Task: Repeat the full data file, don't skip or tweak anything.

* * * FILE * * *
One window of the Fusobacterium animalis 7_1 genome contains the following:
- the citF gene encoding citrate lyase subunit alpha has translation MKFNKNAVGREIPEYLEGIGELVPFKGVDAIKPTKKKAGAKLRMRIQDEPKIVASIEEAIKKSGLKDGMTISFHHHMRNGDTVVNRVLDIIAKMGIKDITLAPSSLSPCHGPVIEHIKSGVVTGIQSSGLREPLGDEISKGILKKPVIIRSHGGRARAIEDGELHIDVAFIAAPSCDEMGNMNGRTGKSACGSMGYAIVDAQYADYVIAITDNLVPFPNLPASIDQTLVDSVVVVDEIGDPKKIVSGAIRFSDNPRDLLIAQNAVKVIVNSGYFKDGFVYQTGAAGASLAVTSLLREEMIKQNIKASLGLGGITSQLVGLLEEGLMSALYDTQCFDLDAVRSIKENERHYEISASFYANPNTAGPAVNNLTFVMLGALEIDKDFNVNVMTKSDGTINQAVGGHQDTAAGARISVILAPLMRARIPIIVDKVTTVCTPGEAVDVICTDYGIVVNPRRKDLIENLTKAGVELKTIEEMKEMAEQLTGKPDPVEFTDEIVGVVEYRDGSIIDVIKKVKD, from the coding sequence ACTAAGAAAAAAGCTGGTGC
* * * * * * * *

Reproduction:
One window of the Fusobacterium animalis 7_1 genome contains the following:
- the citF gene encoding citrate lyase subunit alpha has translation MKFNKNAVGREIPEYLEGIGELVPFKGVDAIKPTKKKAGAKLRMRIQDEPKIVASIEEAIKKSGLKDGMTISFHHHMRNGDTVVNRVLDIIAKMGIKDITLAPSSLSPCHGPVIEHIKSGVVTGIQSSGLREPLGDEISKGILKKPVIIRSHGGRARAIEDGELHIDVAFIAAPSCDEMGNMNGRTGKSACGSMGYAIVDAQYADYVIAITDNLVPFPNLPASIDQTLVDSVVVVDEIGDPKKIVSGAIRFSDNPRDLLIAQNAVKVIVNSGYFKDGFVYQTGAAGASLAVTSLLREEMIKQNIKASLGLGGITSQLVGLLEEGLMSALYDTQCFDLDAVRSIKENERHYEISASFYANPNTAGPAVNNLTFVMLGALEIDKDFNVNVMTKSDGTINQAVGGHQDTAAGARISVILAPLMRARIPIIVDKVTTVCTPGEAVDVICTDYGIVVNPRRKDLIENLTKAGVELKTIEEMKEMAEQLTGKPDPVEFTDEIVGVVEYRDGSIIDVIKKVKD, from the coding sequence ACTAAGAAAAAAGCTGGTGC